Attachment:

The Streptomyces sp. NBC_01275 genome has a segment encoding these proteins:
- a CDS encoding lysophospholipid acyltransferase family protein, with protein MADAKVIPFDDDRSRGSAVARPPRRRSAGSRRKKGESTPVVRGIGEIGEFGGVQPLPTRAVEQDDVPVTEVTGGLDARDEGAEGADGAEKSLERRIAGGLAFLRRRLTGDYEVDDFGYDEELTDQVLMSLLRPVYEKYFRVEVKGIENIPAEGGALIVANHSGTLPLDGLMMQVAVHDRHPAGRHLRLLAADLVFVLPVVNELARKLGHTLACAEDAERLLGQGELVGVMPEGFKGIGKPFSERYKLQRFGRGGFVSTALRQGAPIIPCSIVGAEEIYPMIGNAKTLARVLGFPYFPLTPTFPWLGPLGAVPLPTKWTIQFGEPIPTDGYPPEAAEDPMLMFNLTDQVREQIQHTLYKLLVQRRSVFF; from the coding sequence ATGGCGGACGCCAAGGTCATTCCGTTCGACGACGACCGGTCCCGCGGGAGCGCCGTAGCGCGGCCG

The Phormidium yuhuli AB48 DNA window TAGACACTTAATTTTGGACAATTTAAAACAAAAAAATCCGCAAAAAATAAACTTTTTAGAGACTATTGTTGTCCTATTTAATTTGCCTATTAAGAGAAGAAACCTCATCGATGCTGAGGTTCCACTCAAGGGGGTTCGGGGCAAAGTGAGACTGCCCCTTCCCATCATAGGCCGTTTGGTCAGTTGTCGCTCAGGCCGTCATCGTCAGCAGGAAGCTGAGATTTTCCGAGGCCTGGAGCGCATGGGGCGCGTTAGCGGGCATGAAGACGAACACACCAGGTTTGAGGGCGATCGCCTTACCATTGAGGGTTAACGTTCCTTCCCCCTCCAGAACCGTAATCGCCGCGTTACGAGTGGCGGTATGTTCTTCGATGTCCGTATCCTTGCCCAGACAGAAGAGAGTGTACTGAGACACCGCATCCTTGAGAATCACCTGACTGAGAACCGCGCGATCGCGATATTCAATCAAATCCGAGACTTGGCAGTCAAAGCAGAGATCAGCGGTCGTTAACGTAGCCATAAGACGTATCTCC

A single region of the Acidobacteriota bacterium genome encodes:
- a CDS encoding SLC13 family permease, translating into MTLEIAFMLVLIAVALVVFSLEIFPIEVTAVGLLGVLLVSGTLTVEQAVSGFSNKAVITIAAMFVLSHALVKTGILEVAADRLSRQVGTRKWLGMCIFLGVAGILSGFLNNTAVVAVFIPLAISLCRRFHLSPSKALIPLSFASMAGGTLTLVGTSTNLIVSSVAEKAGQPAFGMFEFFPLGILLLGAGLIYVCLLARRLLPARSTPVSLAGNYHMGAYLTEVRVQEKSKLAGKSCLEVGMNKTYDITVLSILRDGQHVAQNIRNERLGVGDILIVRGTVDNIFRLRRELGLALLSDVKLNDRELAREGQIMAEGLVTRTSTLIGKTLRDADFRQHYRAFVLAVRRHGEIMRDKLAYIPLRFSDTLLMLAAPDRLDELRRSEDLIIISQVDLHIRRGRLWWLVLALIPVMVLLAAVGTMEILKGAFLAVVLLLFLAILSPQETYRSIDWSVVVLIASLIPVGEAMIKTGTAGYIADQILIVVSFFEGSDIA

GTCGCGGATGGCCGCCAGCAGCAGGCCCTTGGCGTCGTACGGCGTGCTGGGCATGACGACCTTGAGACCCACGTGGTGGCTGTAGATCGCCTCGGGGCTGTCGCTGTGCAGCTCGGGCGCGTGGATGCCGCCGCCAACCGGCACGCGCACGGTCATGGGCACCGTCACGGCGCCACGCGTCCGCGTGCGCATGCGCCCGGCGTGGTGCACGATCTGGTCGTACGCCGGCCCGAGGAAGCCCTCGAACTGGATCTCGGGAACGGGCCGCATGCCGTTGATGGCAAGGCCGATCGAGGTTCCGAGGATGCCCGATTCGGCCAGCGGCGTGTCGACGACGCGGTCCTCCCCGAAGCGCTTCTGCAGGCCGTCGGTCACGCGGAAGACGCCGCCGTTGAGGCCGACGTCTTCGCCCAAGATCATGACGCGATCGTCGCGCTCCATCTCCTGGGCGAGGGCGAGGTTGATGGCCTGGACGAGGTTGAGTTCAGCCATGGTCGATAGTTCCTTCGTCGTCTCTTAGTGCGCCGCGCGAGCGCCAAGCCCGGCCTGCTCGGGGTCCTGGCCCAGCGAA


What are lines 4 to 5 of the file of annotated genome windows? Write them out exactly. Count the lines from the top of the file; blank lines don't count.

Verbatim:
A single region of the Acidobacteriota bacterium genome encodes:
- a CDS encoding SLC13 family permease, translating into MTLEIAFMLVLIAVALVVFSLEIFPIEVTAVGLLGVLLVSGTLTVEQAVSGFSNKAVITIAAMFVLSHALVKTGILEVAADRLSRQVGTRKWLGMCIFLGVAGILSGFLNNTAVVAVFIPLAISLCRRFHLSPSKALIPLSFASMAGGTLTLVGTSTNLIVSSVAEKAGQPAFGMFEFFPLGILLLGAGLIYVCLLARRLLPARSTPVSLAGNYHMGAYLTEVRVQEKSKLAGKSCLEVGMNKTYDITVLSILRDGQHVAQNIRNERLGVGDILIVRGTVDNIFRLRRELGLALLSDVKLNDRELAREGQIMAEGLVTRTSTLIGKTLRDADFRQHYRAFVLAVRRHGEIMRDKLAYIPLRFSDTLLMLAAPDRLDELRRSEDLIIISQVDLHIRRGRLWWLVLALIPVMVLLAAVGTMEILKGAFLAVVLLLFLAILSPQETYRSIDWSVVVLIASLIPVGEAMIKTGTAGYIADQILIVVSFFEGSDIA